The Menzies Government continues to protect the local car industry by adding a new 30% tax hike on fully imported vehicles. Total car sales slump by 20%. Overseas-built cars like the Citroen 2CV, Fiat 1100 and 1400, Hillman convertible, Riley 1½ litre, Isetta and Jaguar Mk7 are discontinued. Regent Motors and LNC Industries realise that their German-made VW kit assembly is also vulnerable to future tax hikes, so they accelerate plans to add as many Australian-made parts as possible. Plans to show the fully German-made VW Rometsch roadster and hardtop at the Sydney Motor Show are cancelled.
The first Australian-made VW-specific components are added to the CKD assembly of Beetles and Transporters, in VWA’s anti-tax program to replace German-made parts wherever possible. German companies Bosch, VDO and Hella all set up facilities in Melbourne to supply components. Bosch’s Australian headquarters couldn’t be closer - right across the road (Centre Rd) from the Martin and King VW assembly shop in Clayton.
Improvements to the Beetle appear in March. Raised taillights and twin exhaust pipes. Front luggage space is increased by changing the design of the fuel tank. Seat adjusters added. Heater knob moved forward. Bright new Australian paint colour choices and new interior trim are introduced.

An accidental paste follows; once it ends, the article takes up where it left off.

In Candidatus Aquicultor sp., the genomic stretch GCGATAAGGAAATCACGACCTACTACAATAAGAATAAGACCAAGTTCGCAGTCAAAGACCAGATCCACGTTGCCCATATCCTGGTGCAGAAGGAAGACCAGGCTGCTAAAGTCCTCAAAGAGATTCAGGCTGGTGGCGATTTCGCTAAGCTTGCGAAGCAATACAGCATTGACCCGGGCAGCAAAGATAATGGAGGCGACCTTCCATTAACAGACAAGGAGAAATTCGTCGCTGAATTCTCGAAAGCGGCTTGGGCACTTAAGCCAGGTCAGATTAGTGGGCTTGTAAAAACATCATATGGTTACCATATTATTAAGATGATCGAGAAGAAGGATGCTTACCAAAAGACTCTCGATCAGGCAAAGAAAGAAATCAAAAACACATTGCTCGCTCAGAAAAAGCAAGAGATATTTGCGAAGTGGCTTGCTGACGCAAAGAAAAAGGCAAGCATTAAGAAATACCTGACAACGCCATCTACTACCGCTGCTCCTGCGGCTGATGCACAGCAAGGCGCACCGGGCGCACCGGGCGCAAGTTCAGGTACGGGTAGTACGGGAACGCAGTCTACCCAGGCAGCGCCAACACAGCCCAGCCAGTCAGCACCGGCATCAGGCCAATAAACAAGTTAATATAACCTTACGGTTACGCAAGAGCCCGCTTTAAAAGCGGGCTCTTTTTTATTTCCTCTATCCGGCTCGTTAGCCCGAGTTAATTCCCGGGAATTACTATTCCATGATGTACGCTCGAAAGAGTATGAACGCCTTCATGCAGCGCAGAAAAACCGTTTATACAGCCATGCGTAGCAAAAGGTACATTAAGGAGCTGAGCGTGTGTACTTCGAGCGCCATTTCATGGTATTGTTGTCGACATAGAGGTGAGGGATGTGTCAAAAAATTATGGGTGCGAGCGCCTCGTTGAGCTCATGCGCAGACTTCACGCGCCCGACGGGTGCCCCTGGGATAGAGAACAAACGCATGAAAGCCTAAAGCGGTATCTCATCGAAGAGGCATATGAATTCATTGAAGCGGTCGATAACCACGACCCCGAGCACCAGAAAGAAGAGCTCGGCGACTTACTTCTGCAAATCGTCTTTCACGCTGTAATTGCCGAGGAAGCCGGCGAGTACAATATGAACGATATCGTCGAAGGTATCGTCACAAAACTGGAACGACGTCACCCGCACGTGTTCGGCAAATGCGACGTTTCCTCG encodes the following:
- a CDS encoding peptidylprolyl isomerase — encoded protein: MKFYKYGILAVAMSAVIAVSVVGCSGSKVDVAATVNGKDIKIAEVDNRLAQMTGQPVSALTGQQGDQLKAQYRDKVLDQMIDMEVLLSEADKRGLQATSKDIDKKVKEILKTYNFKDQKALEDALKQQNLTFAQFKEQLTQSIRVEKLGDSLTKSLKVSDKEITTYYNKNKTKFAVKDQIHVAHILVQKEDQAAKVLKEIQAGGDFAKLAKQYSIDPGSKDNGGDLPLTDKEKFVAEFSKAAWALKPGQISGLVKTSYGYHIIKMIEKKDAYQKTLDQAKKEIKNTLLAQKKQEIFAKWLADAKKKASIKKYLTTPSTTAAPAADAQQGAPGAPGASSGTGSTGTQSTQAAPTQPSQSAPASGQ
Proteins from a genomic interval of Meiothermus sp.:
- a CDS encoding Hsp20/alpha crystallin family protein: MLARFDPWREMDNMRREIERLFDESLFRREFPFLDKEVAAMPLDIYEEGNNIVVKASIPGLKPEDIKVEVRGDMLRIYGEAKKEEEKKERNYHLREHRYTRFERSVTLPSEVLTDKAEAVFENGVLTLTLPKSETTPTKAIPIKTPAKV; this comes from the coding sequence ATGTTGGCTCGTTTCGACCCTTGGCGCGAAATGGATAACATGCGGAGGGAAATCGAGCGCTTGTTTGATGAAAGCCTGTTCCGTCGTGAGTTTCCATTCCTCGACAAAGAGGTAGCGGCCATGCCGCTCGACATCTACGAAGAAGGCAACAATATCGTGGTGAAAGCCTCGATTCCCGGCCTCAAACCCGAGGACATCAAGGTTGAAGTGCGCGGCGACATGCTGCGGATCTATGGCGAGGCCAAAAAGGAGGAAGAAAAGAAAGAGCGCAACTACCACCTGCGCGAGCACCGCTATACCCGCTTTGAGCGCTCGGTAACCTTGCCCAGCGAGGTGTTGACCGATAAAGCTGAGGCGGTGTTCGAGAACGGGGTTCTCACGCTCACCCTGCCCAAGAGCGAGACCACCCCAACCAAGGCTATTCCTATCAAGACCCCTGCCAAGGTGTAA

With no more Redex Trials, two new Trials sponsors emerge – petrol companies Vacuum (Mobilgas) and Ampol. CAMS back Mobilgas but not Ampol, but in spite of legal wrangling both trials go ahead. Nine VWs are entered in the 10,400 km Ampol Trial, with six finishing the event. The Trial is won by the Wilf Murrell / Allan Taylor Peugeot 403 (258 points lost), but the Volkswagen of Max Goldsmith / Bob James finishes a close second (395 points lost), followed by a Holden. The VW of Jack Letchford / Arthur Glasson is equal 4th with a Vanguard, and the other VWs finish 9th, 22nd, 28th and 30th. Volkswagen wins the Teams Prize. The Trial is darkened by the deaths of Les Slaughter and Bill Mayes (MG-TF) in a crash near Grafton. CAMS threaten to sue and ban the ‘rebel’ Ampol drivers.
22 VWs are entered in the 13,600 km Mobilgas Round Australia Trial, the most popular choice of car in the trial. 83 cars start from Parramatta Park, with just 27 finishing (12 of them Volkswagens). After taking the front at Mt Isa, the Volkswagen of Eddie / Lance Perkins leads all the rest of the way and wins the event. The Perkins brothers had been second in the Redex Trial the previous year. Second is the FC Holden of Jack Masling, while the Volkswagen of Bob Foreman finishes in third. Other VWs are 4th, 6th, 9th, 10th, 11th, 14-17th and 26th. Volkswagen wins the Teams Prize. Eddie Perkins wins £5,750 prize money and the chance to compete in the Monte Carlo rally in Europe (which he did the following year, but his Porsche 356 retired).
VW’s trials success boosts local appreciation of the Volkswagen brand, and sales boom by 58.7%. VW overtakes Standard, Vauxhall and Hillman to move up to 5th place on the Australian car market.
12,239 Volkswagens are sold – 9,207 VW 1200s and 3,032 Transporters.
Australian-made content of CKD-assembled Beetles reaches 51%. The head of the Volkswagenwerk, Heinz Nordhoff, visits Australia and together with Baron von Oertzen (now boss of VW Southern Hemisphere), inspects the busy Martin and King assembly workshop in Clayton. The decision is made to commence full Australian manufacturing and create a major Volkswagen ‘hub’ in Australia, joining similar VW operations in South Africa and Brazil.